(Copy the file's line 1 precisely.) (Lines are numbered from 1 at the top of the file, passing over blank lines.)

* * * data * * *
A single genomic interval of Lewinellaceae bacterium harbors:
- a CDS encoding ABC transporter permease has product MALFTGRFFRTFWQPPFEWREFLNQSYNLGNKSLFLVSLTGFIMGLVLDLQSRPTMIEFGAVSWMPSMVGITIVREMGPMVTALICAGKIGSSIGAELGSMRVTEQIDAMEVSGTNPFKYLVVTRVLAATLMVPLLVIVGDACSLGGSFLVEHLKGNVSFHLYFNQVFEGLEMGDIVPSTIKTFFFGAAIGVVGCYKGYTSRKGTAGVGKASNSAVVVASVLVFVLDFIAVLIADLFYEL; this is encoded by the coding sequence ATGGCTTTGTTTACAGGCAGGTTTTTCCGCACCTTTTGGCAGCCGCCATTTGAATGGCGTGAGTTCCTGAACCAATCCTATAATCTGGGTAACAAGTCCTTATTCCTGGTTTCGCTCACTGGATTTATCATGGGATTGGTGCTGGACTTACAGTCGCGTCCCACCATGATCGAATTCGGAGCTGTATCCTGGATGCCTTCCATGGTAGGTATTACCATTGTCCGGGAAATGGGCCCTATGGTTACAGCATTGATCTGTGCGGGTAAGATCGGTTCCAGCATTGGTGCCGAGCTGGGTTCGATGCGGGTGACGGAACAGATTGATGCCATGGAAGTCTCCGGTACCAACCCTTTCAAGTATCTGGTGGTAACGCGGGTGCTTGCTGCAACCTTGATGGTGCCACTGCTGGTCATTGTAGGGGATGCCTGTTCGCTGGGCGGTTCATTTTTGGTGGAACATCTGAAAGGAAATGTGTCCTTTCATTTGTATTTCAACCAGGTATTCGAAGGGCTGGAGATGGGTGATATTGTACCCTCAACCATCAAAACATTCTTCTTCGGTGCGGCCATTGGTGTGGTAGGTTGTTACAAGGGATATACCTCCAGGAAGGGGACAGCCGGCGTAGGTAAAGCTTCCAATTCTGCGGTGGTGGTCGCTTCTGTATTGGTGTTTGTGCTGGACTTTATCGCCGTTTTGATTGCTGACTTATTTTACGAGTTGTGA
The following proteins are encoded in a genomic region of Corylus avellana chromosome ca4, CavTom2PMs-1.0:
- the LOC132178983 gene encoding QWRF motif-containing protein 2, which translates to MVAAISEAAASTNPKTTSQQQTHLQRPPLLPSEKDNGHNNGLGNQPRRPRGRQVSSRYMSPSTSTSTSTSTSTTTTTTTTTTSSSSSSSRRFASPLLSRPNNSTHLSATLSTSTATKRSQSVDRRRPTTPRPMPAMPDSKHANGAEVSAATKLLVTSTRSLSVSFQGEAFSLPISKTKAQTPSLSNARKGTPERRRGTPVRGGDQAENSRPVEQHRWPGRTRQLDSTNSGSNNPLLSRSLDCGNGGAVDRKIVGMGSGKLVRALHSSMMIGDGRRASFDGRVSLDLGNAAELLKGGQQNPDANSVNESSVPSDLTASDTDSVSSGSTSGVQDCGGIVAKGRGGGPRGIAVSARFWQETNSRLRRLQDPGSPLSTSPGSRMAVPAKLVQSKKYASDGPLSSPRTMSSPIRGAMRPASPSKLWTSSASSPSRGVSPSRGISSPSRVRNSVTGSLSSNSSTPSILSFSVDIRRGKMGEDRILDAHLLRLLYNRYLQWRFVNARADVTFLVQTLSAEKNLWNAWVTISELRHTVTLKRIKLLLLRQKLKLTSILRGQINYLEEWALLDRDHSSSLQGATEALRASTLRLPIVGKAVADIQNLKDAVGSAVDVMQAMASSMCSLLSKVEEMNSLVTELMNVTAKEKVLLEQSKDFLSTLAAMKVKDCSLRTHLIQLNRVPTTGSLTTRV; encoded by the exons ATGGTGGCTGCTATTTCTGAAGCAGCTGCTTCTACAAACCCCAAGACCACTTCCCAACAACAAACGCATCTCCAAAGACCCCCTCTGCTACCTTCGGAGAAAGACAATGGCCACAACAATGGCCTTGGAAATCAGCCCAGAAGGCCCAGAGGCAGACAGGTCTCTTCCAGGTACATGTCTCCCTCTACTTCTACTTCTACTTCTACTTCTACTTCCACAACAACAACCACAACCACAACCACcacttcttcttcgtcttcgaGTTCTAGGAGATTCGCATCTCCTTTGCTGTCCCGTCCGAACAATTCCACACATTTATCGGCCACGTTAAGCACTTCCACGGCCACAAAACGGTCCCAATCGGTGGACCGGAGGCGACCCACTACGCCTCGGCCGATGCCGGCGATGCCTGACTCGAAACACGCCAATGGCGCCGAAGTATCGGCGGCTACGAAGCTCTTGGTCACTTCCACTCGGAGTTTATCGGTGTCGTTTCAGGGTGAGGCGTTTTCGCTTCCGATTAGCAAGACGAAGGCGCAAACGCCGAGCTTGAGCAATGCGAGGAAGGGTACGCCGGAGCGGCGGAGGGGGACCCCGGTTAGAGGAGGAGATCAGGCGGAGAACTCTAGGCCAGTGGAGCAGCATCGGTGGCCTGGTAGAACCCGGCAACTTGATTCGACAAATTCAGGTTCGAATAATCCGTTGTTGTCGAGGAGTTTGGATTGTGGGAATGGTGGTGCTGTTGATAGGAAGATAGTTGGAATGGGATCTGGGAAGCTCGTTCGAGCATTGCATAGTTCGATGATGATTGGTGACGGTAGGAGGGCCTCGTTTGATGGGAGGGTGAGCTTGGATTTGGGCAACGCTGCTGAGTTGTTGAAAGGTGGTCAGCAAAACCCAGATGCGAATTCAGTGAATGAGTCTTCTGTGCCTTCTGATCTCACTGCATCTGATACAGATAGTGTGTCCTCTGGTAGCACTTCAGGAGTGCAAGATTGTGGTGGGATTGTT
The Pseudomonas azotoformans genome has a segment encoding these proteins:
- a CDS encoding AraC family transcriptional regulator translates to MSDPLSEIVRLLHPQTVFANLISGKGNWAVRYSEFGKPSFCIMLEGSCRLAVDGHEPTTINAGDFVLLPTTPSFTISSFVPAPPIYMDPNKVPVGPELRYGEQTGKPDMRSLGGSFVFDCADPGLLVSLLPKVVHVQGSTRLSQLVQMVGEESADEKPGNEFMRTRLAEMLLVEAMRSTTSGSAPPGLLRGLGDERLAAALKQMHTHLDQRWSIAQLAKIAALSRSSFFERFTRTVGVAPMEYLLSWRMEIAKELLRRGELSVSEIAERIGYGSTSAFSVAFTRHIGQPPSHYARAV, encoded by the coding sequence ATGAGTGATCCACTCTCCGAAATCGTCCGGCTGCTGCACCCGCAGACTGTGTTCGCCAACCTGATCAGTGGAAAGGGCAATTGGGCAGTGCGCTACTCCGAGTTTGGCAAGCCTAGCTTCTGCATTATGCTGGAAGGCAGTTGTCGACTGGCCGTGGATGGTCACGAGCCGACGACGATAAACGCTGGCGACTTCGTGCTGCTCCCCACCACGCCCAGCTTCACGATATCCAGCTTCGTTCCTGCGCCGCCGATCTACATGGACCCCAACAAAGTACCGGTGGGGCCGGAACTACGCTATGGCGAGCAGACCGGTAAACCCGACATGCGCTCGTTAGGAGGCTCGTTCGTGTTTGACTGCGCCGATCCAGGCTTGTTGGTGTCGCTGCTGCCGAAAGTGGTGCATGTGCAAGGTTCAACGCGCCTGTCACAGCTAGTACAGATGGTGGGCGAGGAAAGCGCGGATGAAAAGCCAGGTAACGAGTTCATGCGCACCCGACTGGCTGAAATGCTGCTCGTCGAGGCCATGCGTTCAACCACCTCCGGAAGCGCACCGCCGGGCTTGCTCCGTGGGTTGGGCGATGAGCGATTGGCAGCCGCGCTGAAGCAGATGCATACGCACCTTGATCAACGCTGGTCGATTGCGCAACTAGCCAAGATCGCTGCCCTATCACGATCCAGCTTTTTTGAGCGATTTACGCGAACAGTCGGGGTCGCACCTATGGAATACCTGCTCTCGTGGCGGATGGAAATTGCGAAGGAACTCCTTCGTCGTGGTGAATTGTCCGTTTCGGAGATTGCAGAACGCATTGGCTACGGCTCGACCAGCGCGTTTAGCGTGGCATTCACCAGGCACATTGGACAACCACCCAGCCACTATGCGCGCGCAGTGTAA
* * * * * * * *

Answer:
A single genomic interval of Lewinellaceae bacterium harbors: